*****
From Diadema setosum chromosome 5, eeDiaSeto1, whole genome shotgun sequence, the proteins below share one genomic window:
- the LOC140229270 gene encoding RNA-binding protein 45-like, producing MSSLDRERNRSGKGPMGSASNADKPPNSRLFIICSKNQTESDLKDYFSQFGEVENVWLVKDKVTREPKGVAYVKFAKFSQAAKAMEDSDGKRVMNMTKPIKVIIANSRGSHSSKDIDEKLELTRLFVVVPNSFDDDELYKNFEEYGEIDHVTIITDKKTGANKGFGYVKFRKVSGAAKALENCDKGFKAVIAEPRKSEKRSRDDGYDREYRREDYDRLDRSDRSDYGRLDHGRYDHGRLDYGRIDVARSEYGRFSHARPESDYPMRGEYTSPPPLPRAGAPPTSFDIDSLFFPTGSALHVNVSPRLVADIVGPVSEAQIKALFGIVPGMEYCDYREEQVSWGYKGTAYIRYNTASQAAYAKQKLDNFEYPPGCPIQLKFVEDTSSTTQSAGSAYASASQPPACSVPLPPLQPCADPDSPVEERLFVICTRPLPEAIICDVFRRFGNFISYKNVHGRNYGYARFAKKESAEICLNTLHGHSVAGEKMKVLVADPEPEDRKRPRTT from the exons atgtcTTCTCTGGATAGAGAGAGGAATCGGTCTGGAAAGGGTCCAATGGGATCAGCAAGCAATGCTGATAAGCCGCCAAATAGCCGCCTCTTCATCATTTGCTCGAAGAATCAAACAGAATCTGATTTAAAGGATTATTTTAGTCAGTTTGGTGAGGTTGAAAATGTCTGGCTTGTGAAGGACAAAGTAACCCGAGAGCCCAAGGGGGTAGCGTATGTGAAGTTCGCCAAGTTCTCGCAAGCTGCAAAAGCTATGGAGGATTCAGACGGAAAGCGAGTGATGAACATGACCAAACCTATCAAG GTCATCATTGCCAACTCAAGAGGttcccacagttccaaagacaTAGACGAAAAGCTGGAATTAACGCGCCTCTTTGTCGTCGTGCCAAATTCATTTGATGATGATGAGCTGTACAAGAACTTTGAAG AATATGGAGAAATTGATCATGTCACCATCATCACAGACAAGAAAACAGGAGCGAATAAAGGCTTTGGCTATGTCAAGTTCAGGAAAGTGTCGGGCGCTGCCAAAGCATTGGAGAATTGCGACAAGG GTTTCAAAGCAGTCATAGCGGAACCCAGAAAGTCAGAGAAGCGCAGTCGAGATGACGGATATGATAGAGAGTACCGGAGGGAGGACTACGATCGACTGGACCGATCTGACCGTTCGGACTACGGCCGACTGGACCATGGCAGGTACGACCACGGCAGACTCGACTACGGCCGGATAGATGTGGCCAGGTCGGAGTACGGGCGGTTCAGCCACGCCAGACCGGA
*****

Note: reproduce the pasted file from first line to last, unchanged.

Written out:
From Diadema setosum chromosome 5, eeDiaSeto1, whole genome shotgun sequence, the proteins below share one genomic window:
- the LOC140229270 gene encoding RNA-binding protein 45-like, producing MSSLDRERNRSGKGPMGSASNADKPPNSRLFIICSKNQTESDLKDYFSQFGEVENVWLVKDKVTREPKGVAYVKFAKFSQAAKAMEDSDGKRVMNMTKPIKVIIANSRGSHSSKDIDEKLELTRLFVVVPNSFDDDELYKNFEEYGEIDHVTIITDKKTGANKGFGYVKFRKVSGAAKALENCDKGFKAVIAEPRKSEKRSRDDGYDREYRREDYDRLDRSDRSDYGRLDHGRYDHGRLDYGRIDVARSEYGRFSHARPESDYPMRGEYTSPPPLPRAGAPPTSFDIDSLFFPTGSALHVNVSPRLVADIVGPVSEAQIKALFGIVPGMEYCDYREEQVSWGYKGTAYIRYNTASQAAYAKQKLDNFEYPPGCPIQLKFVEDTSSTTQSAGSAYASASQPPACSVPLPPLQPCADPDSPVEERLFVICTRPLPEAIICDVFRRFGNFISYKNVHGRNYGYARFAKKESAEICLNTLHGHSVAGEKMKVLVADPEPEDRKRPRTT from the exons atgtcTTCTCTGGATAGAGAGAGGAATCGGTCTGGAAAGGGTCCAATGGGATCAGCAAGCAATGCTGATAAGCCGCCAAATAGCCGCCTCTTCATCATTTGCTCGAAGAATCAAACAGAATCTGATTTAAAGGATTATTTTAGTCAGTTTGGTGAGGTTGAAAATGTCTGGCTTGTGAAGGACAAAGTAACCCGAGAGCCCAAGGGGGTAGCGTATGTGAAGTTCGCCAAGTTCTCGCAAGCTGCAAAAGCTATGGAGGATTCAGACGGAAAGCGAGTGATGAACATGACCAAACCTATCAAG GTCATCATTGCCAACTCAAGAGGttcccacagttccaaagacaTAGACGAAAAGCTGGAATTAACGCGCCTCTTTGTCGTCGTGCCAAATTCATTTGATGATGATGAGCTGTACAAGAACTTTGAAG AATATGGAGAAATTGATCATGTCACCATCATCACAGACAAGAAAACAGGAGCGAATAAAGGCTTTGGCTATGTCAAGTTCAGGAAAGTGTCGGGCGCTGCCAAAGCATTGGAGAATTGCGACAAGG GTTTCAAAGCAGTCATAGCGGAACCCAGAAAGTCAGAGAAGCGCAGTCGAGATGACGGATATGATAGAGAGTACCGGAGGGAGGACTACGATCGACTGGACCGATCTGACCGTTCGGACTACGGCCGACTGGACCATGGCAGGTACGACCACGGCAGACTCGACTACGGCCGGATAGATGTGGCCAGGTCGGAGTACGGGCGGTTCAGCCACGCCAGACCGGA